Sexually Transmitted Disease
Sexually transmitted diseases (STDs), also called sexually transmitted infections (STIs), are infectious diseases that spread from one person to another through intimate contact. According to the Centers for Disease Control and Prevention (CDC), there about 18 million new cases of STDs reported annually. Adolescents and young adults (15-24) are the age group at the greatest risk for acquiring an STD, about 9 million becoming infected each year.¹
STDs can affect anyone – sexually active guys and girls of all ages and backgrounds. What most people do not understand is that STDs are spread through skin-to-skin contact with an infected area or sore; or by having vaginal, oral or anal sex. The bacteria or virus can be spread through a tiny cut or tear that is not visible to the naked eye. When it comes to sex, no matter how careful you try to be, there really is no ‘safe’ sex. A condom is not 100% effective against any STD. The only safe sex is abstinence. Sex is also considered safe in the context of a monogamous relationship (i.e. marriage) where neither party is infected with an STD.
For more information check out medinstitute.org.
More than half of all people will have an STD at some point in their lifetime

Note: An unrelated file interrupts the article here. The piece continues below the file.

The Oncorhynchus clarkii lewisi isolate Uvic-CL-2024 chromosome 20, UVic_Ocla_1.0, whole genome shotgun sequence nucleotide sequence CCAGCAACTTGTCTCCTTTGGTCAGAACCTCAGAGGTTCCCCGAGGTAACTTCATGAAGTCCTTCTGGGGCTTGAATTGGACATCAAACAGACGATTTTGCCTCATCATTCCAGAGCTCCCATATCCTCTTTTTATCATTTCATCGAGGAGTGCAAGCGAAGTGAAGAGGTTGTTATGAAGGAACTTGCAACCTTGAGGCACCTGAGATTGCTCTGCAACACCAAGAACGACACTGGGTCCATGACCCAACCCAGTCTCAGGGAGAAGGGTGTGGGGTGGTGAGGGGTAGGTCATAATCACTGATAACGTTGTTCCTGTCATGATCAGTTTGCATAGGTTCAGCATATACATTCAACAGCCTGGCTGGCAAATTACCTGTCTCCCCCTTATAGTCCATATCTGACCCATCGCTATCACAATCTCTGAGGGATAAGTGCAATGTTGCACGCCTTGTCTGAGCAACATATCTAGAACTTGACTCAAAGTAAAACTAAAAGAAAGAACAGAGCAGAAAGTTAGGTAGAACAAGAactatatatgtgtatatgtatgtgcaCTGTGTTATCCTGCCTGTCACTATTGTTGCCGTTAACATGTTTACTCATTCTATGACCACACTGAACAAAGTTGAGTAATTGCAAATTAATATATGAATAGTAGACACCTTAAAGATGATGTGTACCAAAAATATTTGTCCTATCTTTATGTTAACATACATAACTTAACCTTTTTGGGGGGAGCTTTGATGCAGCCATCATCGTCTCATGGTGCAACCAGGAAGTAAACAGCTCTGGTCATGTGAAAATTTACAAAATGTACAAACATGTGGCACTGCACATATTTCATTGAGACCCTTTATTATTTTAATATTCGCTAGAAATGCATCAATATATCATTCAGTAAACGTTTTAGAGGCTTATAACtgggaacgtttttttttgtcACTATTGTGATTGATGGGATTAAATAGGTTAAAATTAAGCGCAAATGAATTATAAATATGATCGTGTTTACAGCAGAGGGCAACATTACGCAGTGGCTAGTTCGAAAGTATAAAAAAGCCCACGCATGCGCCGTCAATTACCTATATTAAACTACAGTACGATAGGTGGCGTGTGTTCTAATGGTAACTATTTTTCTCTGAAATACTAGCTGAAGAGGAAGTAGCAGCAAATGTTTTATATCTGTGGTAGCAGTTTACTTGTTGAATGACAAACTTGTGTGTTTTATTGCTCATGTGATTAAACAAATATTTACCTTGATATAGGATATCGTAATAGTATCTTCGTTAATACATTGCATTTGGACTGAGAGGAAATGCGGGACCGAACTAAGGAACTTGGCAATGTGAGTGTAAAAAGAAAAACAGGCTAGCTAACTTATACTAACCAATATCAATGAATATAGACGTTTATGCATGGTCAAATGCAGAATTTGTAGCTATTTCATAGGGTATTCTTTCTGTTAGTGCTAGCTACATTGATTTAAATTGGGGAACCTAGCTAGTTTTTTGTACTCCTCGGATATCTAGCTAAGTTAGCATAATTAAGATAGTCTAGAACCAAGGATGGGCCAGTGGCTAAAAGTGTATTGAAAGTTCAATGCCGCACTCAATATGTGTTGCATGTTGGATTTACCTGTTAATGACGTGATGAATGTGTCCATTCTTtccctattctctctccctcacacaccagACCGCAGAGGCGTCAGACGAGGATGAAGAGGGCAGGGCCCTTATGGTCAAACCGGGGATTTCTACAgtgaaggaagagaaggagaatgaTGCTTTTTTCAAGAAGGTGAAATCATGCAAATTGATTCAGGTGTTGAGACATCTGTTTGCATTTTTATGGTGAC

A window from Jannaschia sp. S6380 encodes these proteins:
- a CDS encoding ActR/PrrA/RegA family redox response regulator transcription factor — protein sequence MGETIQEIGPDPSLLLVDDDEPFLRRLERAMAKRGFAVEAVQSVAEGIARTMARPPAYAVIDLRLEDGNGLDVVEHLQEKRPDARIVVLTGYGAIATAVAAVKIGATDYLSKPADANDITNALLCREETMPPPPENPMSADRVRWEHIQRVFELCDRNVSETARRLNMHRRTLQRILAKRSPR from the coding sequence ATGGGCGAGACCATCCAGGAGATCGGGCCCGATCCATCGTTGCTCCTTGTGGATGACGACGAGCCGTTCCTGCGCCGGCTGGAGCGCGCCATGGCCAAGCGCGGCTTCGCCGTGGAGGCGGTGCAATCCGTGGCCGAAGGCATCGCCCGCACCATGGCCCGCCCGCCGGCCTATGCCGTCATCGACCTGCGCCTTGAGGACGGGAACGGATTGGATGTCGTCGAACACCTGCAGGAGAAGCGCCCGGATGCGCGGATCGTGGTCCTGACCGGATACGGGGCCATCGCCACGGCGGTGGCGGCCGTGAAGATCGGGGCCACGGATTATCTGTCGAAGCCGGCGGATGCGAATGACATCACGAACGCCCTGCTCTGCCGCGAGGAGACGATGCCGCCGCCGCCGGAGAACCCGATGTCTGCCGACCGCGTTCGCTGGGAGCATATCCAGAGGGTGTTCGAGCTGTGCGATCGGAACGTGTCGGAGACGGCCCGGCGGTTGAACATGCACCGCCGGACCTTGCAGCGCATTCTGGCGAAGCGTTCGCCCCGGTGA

Each year, 1 out of 4 teens contracts an STD
About 9 million new STD cases are reported annually for adolescents and youth ages 15-24
By age 25, 1 in 2 sexually active people will acquire an STD
If you are sexually active, you are at risk for acquiring STDs. To find out if you have been infected,
visit one of the FREE STD Clinics in the area:
Wednesdays, Registration 4pm – 5pm
Cumberland County Health Department
30 Magnolia Avenue
Bridgeton, NJ 08302
Tuesdays, Registration 4pm – 5pm
Vineland Health Department
Vineland Public Health Nursing Office
610 Montrose Street, Suite 1
Vineland, NJ 08360
856-794-4000 ext. 4806
Thursdays, 10:30am - 5:00pm
Call for Appointments
370 South Broadway
Pennsville, NJ 08070
1 Weinstock H, et al. Sexually transmitted diseases among American youth: incidence and prevalence estimates, 2000. Perspectives on Sexual and Reproductive Health 2004;36(1):6-10.
2 Koutsky L. (1997). Epidemiology of genital human papillomavirus infection. American Journal of Medicine, 102(5A), 3-8
3 Alan Guttmacher Institute. (1994). Sex and America's Teenagers. New York: Alan Guttmacher Institute.
4 Cates JR, Herndon NL, Schulz S L, Darroch JE. (2004). Our voices, our lives, our futures: Youth and sexually transmitted diseases. Chapel Hill, NC: University of North Carolina at Chapel Hill School of Journalism and Mass Communication.